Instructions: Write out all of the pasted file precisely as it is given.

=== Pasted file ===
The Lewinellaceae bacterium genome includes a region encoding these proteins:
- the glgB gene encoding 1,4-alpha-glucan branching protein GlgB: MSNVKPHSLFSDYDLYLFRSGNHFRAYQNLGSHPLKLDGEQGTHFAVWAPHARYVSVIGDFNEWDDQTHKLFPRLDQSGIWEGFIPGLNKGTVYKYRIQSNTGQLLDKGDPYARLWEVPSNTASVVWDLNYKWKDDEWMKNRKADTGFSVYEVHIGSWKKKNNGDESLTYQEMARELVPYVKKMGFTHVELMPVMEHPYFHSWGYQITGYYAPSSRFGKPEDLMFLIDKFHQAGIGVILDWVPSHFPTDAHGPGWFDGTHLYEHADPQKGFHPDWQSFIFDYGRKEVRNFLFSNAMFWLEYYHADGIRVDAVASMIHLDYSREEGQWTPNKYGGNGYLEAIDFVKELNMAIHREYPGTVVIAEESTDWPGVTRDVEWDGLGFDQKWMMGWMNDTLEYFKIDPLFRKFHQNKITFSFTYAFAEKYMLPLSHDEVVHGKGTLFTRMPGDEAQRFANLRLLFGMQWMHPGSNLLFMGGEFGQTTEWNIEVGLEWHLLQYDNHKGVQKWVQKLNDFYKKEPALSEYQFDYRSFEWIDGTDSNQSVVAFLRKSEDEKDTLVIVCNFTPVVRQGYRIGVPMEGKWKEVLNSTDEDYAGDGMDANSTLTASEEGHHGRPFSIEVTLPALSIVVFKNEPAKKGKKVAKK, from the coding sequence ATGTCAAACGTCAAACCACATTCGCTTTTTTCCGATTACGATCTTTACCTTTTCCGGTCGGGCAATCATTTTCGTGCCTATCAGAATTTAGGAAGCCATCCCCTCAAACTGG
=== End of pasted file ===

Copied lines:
The Lewinellaceae bacterium genome includes a region encoding these proteins:
- the glgB gene encoding 1,4-alpha-glucan branching protein GlgB: MSNVKPHSLFSDYDLYLFRSGNHFRAYQNLGSHPLKLDGEQGTHFAVWAPHARYVSVIGDFNEWDDQTHKLFPRLDQSGIWEGFIPGLNKGTVYKYRIQSNTGQLLDKGDPYARLWEVPSNTASVVWDLNYKWKDDEWMKNRKADTGFSVYEVHIGSWKKKNNGDESLTYQEMARELVPYVKKMGFTHVELMPVMEHPYFHSWGYQITGYYAPSSRFGKPEDLMFLIDKFHQAGIGVILDWVPSHFPTDAHGPGWFDGTHLYEHADPQKGFHPDWQSFIFDYGRKEVRNFLFSNAMFWLEYYHADGIRVDAVASMIHLDYSREEGQWTPNKYGGNGYLEAIDFVKELNMAIHREYPGTVVIAEESTDWPGVTRDVEWDGLGFDQKWMMGWMNDTLEYFKIDPLFRKFHQNKITFSFTYAFAEKYMLPLSHDEVVHGKGTLFTRMPGDEAQRFANLRLLFGMQWMHPGSNLLFMGGEFGQTTEWNIEVGLEWHLLQYDNHKGVQKWVQKLNDFYKKEPALSEYQFDYRSFEWIDGTDSNQSVVAFLRKSEDEKDTLVIVCNFTPVVRQGYRIGVPMEGKWKEVLNSTDEDYAGDGMDANSTLTASEEGHHGRPFSIEVTLPALSIVVFKNEPAKKGKKVAKK, from the coding sequence ATGTCAAACGTCAAACCACATTCGCTTTTTTCCGATTACGATCTTTACCTTTTCCGGTCGGGCAATCATTTTCGTGCCTATCAGAATTTAGGAAGCCATCCCCTCAAACTGG